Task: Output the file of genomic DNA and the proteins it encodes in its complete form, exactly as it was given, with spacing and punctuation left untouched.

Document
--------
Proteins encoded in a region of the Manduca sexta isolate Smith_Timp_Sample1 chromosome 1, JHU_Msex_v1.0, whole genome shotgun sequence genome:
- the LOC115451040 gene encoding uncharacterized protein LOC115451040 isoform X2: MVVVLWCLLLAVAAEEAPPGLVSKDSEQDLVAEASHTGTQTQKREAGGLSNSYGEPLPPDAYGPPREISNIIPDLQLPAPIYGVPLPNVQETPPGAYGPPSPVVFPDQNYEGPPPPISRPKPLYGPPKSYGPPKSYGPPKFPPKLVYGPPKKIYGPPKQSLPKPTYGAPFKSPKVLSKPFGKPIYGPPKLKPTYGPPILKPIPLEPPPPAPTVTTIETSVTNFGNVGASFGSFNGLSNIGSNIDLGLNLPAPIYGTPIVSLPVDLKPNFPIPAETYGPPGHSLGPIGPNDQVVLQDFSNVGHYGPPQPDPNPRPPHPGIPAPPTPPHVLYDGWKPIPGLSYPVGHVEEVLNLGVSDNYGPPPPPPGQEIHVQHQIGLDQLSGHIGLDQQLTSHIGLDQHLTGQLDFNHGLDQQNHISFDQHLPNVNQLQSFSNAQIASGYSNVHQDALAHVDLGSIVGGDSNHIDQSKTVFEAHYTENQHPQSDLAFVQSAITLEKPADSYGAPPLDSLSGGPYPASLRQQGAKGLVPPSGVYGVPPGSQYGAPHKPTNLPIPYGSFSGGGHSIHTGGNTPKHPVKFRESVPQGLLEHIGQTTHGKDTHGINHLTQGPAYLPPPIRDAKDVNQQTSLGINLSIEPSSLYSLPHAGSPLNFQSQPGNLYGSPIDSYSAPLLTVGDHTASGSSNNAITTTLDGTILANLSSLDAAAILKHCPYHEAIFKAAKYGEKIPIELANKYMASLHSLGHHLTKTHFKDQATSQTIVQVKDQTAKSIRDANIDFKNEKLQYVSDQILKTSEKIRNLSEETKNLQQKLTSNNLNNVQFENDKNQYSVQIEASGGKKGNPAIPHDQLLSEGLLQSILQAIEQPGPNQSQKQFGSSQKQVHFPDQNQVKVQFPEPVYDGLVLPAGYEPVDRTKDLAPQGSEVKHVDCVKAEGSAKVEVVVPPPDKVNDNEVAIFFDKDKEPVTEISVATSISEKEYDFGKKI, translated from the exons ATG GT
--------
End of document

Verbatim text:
Proteins encoded in a region of the Manduca sexta isolate Smith_Timp_Sample1 chromosome 1, JHU_Msex_v1.0, whole genome shotgun sequence genome:
- the LOC115451040 gene encoding uncharacterized protein LOC115451040 isoform X2: MVVVLWCLLLAVAAEEAPPGLVSKDSEQDLVAEASHTGTQTQKREAGGLSNSYGEPLPPDAYGPPREISNIIPDLQLPAPIYGVPLPNVQETPPGAYGPPSPVVFPDQNYEGPPPPISRPKPLYGPPKSYGPPKSYGPPKFPPKLVYGPPKKIYGPPKQSLPKPTYGAPFKSPKVLSKPFGKPIYGPPKLKPTYGPPILKPIPLEPPPPAPTVTTIETSVTNFGNVGASFGSFNGLSNIGSNIDLGLNLPAPIYGTPIVSLPVDLKPNFPIPAETYGPPGHSLGPIGPNDQVVLQDFSNVGHYGPPQPDPNPRPPHPGIPAPPTPPHVLYDGWKPIPGLSYPVGHVEEVLNLGVSDNYGPPPPPPGQEIHVQHQIGLDQLSGHIGLDQQLTSHIGLDQHLTGQLDFNHGLDQQNHISFDQHLPNVNQLQSFSNAQIASGYSNVHQDALAHVDLGSIVGGDSNHIDQSKTVFEAHYTENQHPQSDLAFVQSAITLEKPADSYGAPPLDSLSGGPYPASLRQQGAKGLVPPSGVYGVPPGSQYGAPHKPTNLPIPYGSFSGGGHSIHTGGNTPKHPVKFRESVPQGLLEHIGQTTHGKDTHGINHLTQGPAYLPPPIRDAKDVNQQTSLGINLSIEPSSLYSLPHAGSPLNFQSQPGNLYGSPIDSYSAPLLTVGDHTASGSSNNAITTTLDGTILANLSSLDAAAILKHCPYHEAIFKAAKYGEKIPIELANKYMASLHSLGHHLTKTHFKDQATSQTIVQVKDQTAKSIRDANIDFKNEKLQYVSDQILKTSEKIRNLSEETKNLQQKLTSNNLNNVQFENDKNQYSVQIEASGGKKGNPAIPHDQLLSEGLLQSILQAIEQPGPNQSQKQFGSSQKQVHFPDQNQVKVQFPEPVYDGLVLPAGYEPVDRTKDLAPQGSEVKHVDCVKAEGSAKVEVVVPPPDKVNDNEVAIFFDKDKEPVTEISVATSISEKEYDFGKKI, translated from the exons ATG GT